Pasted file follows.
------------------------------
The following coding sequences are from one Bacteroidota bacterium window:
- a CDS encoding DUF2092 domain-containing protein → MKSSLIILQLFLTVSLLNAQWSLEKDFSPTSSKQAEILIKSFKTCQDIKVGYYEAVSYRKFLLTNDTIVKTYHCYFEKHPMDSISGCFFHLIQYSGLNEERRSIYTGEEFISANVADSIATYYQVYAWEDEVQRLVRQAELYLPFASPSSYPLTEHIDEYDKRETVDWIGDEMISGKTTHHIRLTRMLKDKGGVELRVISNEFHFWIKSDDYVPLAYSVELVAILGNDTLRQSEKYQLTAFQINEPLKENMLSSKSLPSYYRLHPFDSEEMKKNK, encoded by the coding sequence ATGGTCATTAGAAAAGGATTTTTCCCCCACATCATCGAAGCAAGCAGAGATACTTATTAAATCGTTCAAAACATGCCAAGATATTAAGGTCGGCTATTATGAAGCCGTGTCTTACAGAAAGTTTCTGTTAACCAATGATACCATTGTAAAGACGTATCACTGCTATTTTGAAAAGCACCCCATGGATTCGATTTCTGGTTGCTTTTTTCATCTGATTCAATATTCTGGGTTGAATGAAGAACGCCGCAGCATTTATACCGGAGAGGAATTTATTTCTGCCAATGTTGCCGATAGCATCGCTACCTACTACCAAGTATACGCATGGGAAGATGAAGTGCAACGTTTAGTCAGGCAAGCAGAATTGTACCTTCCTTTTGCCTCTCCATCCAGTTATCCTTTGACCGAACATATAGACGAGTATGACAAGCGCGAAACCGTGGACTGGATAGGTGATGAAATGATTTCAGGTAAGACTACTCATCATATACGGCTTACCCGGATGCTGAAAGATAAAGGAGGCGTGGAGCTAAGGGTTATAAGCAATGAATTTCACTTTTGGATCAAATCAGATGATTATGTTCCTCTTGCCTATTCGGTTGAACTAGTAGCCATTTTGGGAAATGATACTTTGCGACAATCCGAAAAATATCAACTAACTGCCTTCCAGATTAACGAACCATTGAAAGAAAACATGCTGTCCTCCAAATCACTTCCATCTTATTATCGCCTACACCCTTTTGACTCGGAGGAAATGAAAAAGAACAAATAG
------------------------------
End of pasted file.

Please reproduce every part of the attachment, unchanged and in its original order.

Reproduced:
The following coding sequences are from one Bacteroidota bacterium window:
- a CDS encoding DUF2092 domain-containing protein → MKSSLIILQLFLTVSLLNAQWSLEKDFSPTSSKQAEILIKSFKTCQDIKVGYYEAVSYRKFLLTNDTIVKTYHCYFEKHPMDSISGCFFHLIQYSGLNEERRSIYTGEEFISANVADSIATYYQVYAWEDEVQRLVRQAELYLPFASPSSYPLTEHIDEYDKRETVDWIGDEMISGKTTHHIRLTRMLKDKGGVELRVISNEFHFWIKSDDYVPLAYSVELVAILGNDTLRQSEKYQLTAFQINEPLKENMLSSKSLPSYYRLHPFDSEEMKKNK, encoded by the coding sequence ATGGTCATTAGAAAAGGATTTTTCCCCCACATCATCGAAGCAAGCAGAGATACTTATTAAATCGTTCAAAACATGCCAAGATATTAAGGTCGGCTATTATGAAGCCGTGTCTTACAGAAAGTTTCTGTTAACCAATGATACCATTGTAAAGACGTATCACTGCTATTTTGAAAAGCACCCCATGGATTCGATTTCTGGTTGCTTTTTTCATCTGATTCAATATTCTGGGTTGAATGAAGAACGCCGCAGCATTTATACCGGAGAGGAATTTATTTCTGCCAATGTTGCCGATAGCATCGCTACCTACTACCAAGTATACGCATGGGAAGATGAAGTGCAACGTTTAGTCAGGCAAGCAGAATTGTACCTTCCTTTTGCCTCTCCATCCAGTTATCCTTTGACCGAACATATAGACGAGTATGACAAGCGCGAAACCGTGGACTGGATAGGTGATGAAATGATTTCAGGTAAGACTACTCATCATATACGGCTTACCCGGATGCTGAAAGATAAAGGAGGCGTGGAGCTAAGGGTTATAAGCAATGAATTTCACTTTTGGATCAAATCAGATGATTATGTTCCTCTTGCCTATTCGGTTGAACTAGTAGCCATTTTGGGAAATGATACTTTGCGACAATCCGAAAAATATCAACTAACTGCCTTCCAGATTAACGAACCATTGAAAGAAAACATGCTGTCCTCCAAATCACTTCCATCTTATTATCGCCTACACCCTTTTGACTCGGAGGAAATGAAAAAGAACAAATAG